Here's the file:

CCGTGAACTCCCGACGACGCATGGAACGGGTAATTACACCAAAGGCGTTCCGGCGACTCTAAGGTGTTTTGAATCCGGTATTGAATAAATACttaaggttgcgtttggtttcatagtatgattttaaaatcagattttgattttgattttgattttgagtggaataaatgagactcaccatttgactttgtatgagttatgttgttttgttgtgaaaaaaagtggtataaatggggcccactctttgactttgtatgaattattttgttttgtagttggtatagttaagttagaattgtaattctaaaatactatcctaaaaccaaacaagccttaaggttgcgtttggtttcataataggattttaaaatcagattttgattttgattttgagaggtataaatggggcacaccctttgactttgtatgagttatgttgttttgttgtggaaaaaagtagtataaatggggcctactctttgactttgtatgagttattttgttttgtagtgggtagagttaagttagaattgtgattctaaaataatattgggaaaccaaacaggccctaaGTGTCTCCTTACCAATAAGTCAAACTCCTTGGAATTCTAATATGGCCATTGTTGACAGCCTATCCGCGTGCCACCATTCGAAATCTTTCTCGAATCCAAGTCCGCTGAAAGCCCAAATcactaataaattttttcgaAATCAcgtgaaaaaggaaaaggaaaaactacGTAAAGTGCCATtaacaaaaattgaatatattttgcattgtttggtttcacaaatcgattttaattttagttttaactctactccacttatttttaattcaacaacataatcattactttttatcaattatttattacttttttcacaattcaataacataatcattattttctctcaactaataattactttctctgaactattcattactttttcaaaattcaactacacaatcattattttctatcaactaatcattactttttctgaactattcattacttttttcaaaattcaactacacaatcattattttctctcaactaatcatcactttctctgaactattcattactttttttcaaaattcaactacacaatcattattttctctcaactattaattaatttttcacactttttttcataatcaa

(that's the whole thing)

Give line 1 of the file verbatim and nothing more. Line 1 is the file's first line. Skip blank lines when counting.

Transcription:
CCGTGAACTCCCGACGACGCATGGAACGGGTAATTACACCAAAGGCGTTCCGGCGACTCTAAGGTGTTTTGAATCCGGTATTGAATAAATACttaaggttgcgtttggtttcatagtatgattttaaaatcagattttgattttgattttgattttgagtggaataaatgagactcaccatttgactttgtatgagttatgttgttttgttgtgaaaaaaagtggtataaatggggcccactctttgactttgtatgaattattttgttttgtagttggtatagttaagttagaattgtaattctaaaatactatcctaaaaccaaacaagccttaaggttgcgtttggtttcataataggattttaaaatcagattttgattttgattttgagaggtataaatggggcacaccctttgactttgtatgagttatgttgttttgttgtggaaaaaagtagtataaatggggcctactctttgactttgtatgagttattttgttttgtagtgggtagagttaagttagaattgtgattctaaaataatattgggaaaccaaacaggccctaaGTGTCTCCTTACCAATAAGTCAAACTCCTTGGAATTCTAATATGGCCATTGTTGACAGCCTATCCGCGTGCCACCATTCGAAATCTTTCTCGAATCCAAGTCCGCTGAAAGCCCAAATcactaataaattttttcgaAATCAcgtgaaaaaggaaaaggaaaaactacGTAAAGTGCCATtaacaaaaattgaatatattttgcattgtttggtttcacaaatcgattttaattttagttttaactctactccacttatttttaattcaacaacataatcattactttttatcaattatttattacttttttcacaattcaataacataatcattattttctctcaactaataattactttctctgaactattcattactttttcaaaattcaactacacaatcattattttctatcaactaatcattactttttctgaactattcattacttttttcaaaattcaactacacaatcattattttctctcaactaatcatcactttctctgaactattcattactttttttcaaaattcaactacacaatcattattttctctcaactattaattaatttttcacactttttttcataatcaa